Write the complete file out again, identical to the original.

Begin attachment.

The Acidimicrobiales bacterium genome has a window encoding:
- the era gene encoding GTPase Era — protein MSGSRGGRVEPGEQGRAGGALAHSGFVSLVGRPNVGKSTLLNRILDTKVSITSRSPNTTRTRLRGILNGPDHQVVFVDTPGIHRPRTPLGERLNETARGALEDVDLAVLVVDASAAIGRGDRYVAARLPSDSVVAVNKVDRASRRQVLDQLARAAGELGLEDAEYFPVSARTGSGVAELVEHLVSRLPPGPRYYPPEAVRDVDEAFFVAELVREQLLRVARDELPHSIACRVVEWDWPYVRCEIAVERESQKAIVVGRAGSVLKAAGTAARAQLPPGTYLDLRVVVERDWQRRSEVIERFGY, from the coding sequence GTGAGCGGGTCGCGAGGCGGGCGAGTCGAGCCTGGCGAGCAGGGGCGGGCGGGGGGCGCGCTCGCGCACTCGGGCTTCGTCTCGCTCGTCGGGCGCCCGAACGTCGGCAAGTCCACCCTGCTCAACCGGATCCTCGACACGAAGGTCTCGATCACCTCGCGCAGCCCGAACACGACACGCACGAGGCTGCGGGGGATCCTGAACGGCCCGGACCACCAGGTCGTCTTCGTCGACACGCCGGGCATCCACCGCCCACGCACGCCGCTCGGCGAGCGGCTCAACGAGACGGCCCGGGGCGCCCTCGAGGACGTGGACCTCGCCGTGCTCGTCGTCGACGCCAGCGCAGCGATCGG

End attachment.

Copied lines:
The Acidimicrobiales bacterium genome has a window encoding:
- the era gene encoding GTPase Era — protein MSGSRGGRVEPGEQGRAGGALAHSGFVSLVGRPNVGKSTLLNRILDTKVSITSRSPNTTRTRLRGILNGPDHQVVFVDTPGIHRPRTPLGERLNETARGALEDVDLAVLVVDASAAIGRGDRYVAARLPSDSVVAVNKVDRASRRQVLDQLARAAGELGLEDAEYFPVSARTGSGVAELVEHLVSRLPPGPRYYPPEAVRDVDEAFFVAELVREQLLRVARDELPHSIACRVVEWDWPYVRCEIAVERESQKAIVVGRAGSVLKAAGTAARAQLPPGTYLDLRVVVERDWQRRSEVIERFGY, from the coding sequence GTGAGCGGGTCGCGAGGCGGGCGAGTCGAGCCTGGCGAGCAGGGGCGGGCGGGGGGCGCGCTCGCGCACTCGGGCTTCGTCTCGCTCGTCGGGCGCCCGAACGTCGGCAAGTCCACCCTGCTCAACCGGATCCTCGACACGAAGGTCTCGATCACCTCGCGCAGCCCGAACACGACACGCACGAGGCTGCGGGGGATCCTGAACGGCCCGGACCACCAGGTCGTCTTCGTCGACACGCCGGGCATCCACCGCCCACGCACGCCGCTCGGCGAGCGGCTCAACGAGACGGCCCGGGGCGCCCTCGAGGACGTGGACCTCGCCGTGCTCGTCGTCGACGCCAGCGCAGCGATCGG